Grace's Guide To British Industrial History

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Grace's Guide is the leading source of historical information on industry and manufacturing in Britain. This web publication contains 149,656 pages of information and 235,472 images on early companies, their products and the people who designed and built them.

Grace's Guide is the leading source of historical information on industry and manufacturing in Britain. This web publication contains 147,919 pages of information and 233,587 images on early companies, their products and the people who designed and built them.

Ashover Light Railway

From Graces Guide

The Ashover Light Railway was a 1ft 11.5ins narrow gauge railway between Clay Cross and Ashover. It was built by the Clay Cross Company to transport minerals such as limestone, fluorite, barytes and gritstone to its works at Clay Cross and for transport around the country by the LMS.

George Stephenson surveyed the route for the North Midland Railway between Derby and Leeds in the 1830s. The route passed close to Ashover where Stephenson saw the potential for the development of a colliery. He formed George Stephenson and Co in 1837 and built a colliery and coke ovens at Clay Cross which opened in 1840. The company passed to his son Robert Stephenson on George's death in 1848, and in 1852 he sold his shares, the business becoming the Clay Cross Co.

The company continued to develop its mining interests and in 1918 it purchased the Overton Estate at Fallgate with the aim of extracting minerals. An order under the Light Railways Act was obtained in 1918 to build a standard gauge railway between the Midland Railway station at Stretton and Ashover, with a 2 ft (610 mm) gauge rope-worked mineral railway serving Alton Colliery. This railway was not built because the cost estimates were too high.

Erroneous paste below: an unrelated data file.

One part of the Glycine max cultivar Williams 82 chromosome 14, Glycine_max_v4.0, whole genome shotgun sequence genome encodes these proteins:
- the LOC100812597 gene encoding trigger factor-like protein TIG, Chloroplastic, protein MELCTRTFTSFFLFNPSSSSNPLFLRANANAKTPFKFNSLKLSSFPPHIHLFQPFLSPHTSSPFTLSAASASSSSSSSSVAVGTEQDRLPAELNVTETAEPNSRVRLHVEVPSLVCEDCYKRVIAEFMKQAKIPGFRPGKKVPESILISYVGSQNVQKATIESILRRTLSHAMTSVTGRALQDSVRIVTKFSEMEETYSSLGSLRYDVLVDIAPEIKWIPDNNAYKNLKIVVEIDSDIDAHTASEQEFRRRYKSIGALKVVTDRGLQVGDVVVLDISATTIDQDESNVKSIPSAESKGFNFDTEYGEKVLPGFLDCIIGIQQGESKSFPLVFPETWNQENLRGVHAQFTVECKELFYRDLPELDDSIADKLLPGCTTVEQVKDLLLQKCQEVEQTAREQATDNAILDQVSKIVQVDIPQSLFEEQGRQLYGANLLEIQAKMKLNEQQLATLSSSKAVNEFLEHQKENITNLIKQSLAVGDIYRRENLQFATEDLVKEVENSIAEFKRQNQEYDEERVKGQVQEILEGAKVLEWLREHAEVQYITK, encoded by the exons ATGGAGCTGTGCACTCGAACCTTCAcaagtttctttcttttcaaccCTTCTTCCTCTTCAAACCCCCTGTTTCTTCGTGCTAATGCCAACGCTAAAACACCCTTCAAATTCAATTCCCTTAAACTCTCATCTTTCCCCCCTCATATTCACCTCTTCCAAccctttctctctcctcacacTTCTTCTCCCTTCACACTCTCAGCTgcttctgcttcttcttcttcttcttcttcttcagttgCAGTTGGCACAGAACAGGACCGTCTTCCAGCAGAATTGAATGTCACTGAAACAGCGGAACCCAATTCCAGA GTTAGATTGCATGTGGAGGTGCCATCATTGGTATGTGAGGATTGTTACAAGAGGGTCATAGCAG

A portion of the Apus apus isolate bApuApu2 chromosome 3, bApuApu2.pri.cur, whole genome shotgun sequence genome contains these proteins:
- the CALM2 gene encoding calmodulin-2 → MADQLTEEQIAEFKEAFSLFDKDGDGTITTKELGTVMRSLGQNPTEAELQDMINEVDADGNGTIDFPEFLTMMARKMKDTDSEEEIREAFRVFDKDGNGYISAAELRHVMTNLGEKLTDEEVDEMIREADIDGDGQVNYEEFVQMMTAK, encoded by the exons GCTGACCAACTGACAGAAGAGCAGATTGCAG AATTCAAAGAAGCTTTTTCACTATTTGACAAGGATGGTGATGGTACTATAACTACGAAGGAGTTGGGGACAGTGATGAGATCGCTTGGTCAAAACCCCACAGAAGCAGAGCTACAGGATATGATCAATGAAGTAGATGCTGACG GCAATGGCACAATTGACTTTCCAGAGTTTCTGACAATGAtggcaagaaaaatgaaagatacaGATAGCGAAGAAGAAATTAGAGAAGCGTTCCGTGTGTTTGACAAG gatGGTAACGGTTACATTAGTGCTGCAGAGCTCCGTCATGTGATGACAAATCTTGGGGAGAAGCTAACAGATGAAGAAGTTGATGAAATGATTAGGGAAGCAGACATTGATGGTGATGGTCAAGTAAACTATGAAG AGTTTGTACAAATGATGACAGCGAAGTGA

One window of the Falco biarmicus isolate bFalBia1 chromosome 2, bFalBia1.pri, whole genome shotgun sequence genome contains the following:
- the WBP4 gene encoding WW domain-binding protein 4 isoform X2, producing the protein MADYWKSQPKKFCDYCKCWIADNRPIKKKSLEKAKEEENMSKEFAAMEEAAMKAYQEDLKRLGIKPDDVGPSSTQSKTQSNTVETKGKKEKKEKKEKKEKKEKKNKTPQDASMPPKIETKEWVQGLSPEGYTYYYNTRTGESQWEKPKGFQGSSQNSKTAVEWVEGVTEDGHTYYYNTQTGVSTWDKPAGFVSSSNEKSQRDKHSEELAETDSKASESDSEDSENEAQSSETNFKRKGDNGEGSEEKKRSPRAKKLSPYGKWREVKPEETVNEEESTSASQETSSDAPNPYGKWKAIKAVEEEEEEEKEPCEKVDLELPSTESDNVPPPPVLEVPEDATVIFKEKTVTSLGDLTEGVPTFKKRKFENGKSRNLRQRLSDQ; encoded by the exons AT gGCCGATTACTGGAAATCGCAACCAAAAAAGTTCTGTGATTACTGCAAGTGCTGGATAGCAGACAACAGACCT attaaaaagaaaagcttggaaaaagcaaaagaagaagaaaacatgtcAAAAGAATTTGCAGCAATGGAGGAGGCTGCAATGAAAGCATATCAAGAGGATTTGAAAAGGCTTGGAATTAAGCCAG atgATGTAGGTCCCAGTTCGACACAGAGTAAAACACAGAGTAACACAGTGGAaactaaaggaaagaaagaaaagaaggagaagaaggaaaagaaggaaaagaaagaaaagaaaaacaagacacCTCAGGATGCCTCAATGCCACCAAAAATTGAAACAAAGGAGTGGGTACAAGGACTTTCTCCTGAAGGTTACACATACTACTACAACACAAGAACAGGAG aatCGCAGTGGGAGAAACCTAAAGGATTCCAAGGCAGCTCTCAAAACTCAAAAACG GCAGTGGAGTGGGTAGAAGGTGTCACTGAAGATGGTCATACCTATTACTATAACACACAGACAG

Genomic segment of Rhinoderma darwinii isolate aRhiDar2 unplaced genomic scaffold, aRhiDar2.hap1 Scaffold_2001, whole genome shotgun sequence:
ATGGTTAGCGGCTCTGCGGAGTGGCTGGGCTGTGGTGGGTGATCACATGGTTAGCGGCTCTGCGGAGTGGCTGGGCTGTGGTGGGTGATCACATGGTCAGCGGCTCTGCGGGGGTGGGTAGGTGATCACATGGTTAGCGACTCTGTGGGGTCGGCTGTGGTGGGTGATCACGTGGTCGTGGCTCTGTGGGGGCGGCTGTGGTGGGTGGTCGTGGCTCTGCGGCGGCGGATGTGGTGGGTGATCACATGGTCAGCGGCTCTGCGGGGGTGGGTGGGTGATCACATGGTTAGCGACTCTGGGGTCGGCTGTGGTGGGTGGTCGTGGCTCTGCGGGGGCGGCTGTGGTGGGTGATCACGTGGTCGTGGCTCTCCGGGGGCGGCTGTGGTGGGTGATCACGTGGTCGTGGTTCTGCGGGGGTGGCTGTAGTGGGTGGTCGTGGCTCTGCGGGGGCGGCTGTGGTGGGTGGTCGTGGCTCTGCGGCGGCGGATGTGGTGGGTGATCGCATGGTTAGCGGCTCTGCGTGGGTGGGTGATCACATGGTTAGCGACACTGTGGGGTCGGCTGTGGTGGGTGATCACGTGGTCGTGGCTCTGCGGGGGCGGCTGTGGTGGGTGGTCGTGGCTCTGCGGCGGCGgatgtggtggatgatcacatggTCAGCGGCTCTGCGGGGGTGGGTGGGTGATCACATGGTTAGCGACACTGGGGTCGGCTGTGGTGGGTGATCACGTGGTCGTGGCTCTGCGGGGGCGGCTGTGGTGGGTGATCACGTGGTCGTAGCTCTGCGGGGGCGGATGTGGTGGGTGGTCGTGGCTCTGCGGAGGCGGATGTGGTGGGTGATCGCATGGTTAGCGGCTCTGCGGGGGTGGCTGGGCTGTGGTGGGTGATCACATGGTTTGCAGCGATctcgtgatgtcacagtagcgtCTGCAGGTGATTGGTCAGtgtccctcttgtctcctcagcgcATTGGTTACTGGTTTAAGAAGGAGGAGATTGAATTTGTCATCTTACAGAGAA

In 1920 Holman Fred Stephens, the consulting engineer for the line, proposed building the entire railway to 2 ft (610 mm) gauge. This considerably reduced the costs of construction and the plan was approved.

Construction started in 1922 and the railway opened to goods traffic in 1924. The formal opening to passenger traffic took place in March 1925. The line was built using surplus equipment from the War Department Light Railways. Although the line was built principally to carry mineral traffic, its passenger service proved successful during the mid 1920s, but competition from buses saw numbers decline and Winter services ceased in 1934.

All passenger services were withdrawn in 1936.

The mineral traffic continued but the railway declined through the 1940s. In 1949 the railway's last remaining contract with Butts quarry was terminated and the quarry closed in 1950.

The railway closed on 31 March 1950. Most of the rail remained in place through October of that year when a last inspection trip was made. After that the majority of the railway was lifted. However a short length was left in place around the Fallgate works. This remnant track continued to be used until 1968.

See Also

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Sources of Information

  • [1] Wikipedia
  • See article in North East Derbyshire Archaeological Society by Martin Allen in August 2021